By Limarie Cabrera
This year the 2019 Data Bulletin is celebrating its fifth year of publication. There was this pressure – much of it self-generated – to say something different, and this year, I was very much afraid that I wouldn’t be able to accomplish that.
At first glance, when you see the Bulletin things seem very much the same on the front cover. We maintained continuity with the graphics and inclusion of basic information about our county’s children. Analyzing the numbers, we still have 1 out of 4 children who are either low income or poor. We also see how the high cost of living here can make it seem downright impossible for families to stake a claim here in this county. We still see racial inequity for children of color. We are also witnessing limited access to programs, whether it be for shelter or early childhood development. These programs could make a fundamental difference for our children today. Programs that could be that one thing that a child needs to access the road to survival and success.
If you’re not angry, you should be. However, in the midst of our anger, we also see the seeds of something hopeful. Something that says what we all do and say can make a difference. On page 3, you will see encouraging evidence of declining poverty rates for children of color. There is also a decline in arrests for the 16 and 17-year-olds that we advocated for so strongly in our Raise the Age initiative. Advocacy often takes years to make an impact, and our work in youth justice since 2012 is no exception.
If you look to the side panels and inserts throughout the Data Bulletin, you will also see a change in the types of data featured as quotes and testimonials have been interspersed among the infographics. This year, we dedicated space to the voices of those affected by issues that are featured and of those who are also working to make a difference on the ground. It’s not enough to slap charts on a page anymore. We wanted the Data Bulletin to be a document that told a story of what matters to all of Westchester’s children. Not only should it depict data and analysis but also it should offer a glimpse into the work involved in make a difference. We spend so much time looking at life through a numerical lens and sometimes forget to take pause and listen to the people who are telling us why this work matters.
What Made the Cut
Is the Data Bulletin “perfect?” Not by a long shot.
As much as we tried, we simply could not access meaningful mental health data despite several requests from our partners. Although sufficient data was not available in time for publishing, these requests did spark a dialogue with the Department of Community Mental Health that we hope will manifest into an online addendum that may be published later on. There were also issues that could not be addressed in this Bulletin simply because we did not have adequate space. Transportation, student debt, substance use – all are meaningful issues that deserve greater attention.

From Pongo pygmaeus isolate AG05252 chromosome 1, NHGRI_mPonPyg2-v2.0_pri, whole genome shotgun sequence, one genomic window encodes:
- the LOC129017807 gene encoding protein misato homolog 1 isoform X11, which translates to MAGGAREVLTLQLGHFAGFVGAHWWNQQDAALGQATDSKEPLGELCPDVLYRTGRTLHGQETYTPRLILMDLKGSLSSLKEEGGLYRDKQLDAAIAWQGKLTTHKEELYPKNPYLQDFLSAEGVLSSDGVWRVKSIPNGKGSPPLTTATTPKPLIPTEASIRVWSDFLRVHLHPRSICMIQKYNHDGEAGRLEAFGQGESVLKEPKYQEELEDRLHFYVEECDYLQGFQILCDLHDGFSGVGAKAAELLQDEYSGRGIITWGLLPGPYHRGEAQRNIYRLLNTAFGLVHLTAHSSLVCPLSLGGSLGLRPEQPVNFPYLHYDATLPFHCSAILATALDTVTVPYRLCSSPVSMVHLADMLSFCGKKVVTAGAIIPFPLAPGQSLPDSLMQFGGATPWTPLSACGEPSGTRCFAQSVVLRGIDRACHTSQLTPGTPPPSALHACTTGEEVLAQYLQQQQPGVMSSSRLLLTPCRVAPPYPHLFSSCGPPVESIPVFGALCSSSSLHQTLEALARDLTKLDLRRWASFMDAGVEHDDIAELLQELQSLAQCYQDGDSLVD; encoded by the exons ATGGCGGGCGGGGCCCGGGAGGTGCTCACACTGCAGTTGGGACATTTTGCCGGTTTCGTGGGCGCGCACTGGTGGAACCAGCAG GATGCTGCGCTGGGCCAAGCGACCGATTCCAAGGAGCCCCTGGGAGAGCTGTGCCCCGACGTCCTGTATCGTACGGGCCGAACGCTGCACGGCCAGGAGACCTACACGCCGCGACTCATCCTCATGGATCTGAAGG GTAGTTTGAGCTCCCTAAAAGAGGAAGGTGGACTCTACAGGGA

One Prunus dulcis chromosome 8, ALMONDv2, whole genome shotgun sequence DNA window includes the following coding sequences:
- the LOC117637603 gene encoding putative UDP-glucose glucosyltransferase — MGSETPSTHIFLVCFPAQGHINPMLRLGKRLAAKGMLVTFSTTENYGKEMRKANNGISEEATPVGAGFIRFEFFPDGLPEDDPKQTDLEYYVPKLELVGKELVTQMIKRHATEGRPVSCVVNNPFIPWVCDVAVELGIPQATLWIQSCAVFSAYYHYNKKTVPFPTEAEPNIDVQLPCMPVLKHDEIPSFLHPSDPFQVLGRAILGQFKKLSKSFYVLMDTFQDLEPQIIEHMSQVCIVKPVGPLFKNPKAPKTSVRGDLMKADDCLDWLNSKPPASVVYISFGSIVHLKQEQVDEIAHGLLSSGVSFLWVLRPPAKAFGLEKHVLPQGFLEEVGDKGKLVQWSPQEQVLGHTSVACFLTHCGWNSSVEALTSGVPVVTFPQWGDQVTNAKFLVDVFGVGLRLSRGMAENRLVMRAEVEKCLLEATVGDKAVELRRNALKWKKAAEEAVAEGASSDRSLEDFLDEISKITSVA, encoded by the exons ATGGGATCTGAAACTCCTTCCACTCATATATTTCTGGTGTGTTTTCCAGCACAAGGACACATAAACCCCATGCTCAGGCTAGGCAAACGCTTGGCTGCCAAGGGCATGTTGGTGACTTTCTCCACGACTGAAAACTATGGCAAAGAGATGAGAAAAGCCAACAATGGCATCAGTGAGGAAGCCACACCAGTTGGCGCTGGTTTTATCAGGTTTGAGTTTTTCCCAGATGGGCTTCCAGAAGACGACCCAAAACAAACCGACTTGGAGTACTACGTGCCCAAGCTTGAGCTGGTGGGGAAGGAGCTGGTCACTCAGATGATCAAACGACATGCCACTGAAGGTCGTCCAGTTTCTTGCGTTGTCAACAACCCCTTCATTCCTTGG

However, when we do focus on an issue, we often latch onto it and never let go. This year’s Data Bulletin dedicated a page each to homelessness and early childhood supports. We wanted to dedicate the time and space into detailing why the work we do here at WCA matters and bring to attention the work that still needs to be done.
A Community Document
In the end, the Data Bulletin is not only a document but a community document. A community document that tells the world that Westchester’s children – our children – are important, and we need to be ready, willing, and able to stomp the ground and shake the rafters to ensure that they are healthy, safe, and well-prepared to face life’s challenges. After you take the time to read this, tell us what you think. Numbers and YOUR voices matter.
Thank you to all who made this work possible.
First, I want to thank Maris and Jessie Krasnow, for generously sponsoring this year’s edition of the Data Bulletin. Thanks to Tara Framer of Tara Framer Design, who held my hand throughout this entire process, patiently listened to me as I went through one cry session, and always took the time to remind me to make room for the story we were told through the numbers. I also want to thank all the staff at WCA, with a special shout out to Onya, who provided much needed editorial assistance, and Josh, who spun up some ninja R coding. Thank you Allison Lake for backing me up when I proposed to her the vision for this year’s Data Bulletin.
Finally, thanks to every single person who came to our public feedback session this summer, and/or took the time to fill out our online survey. You helped make the Data Bulletin what it is today.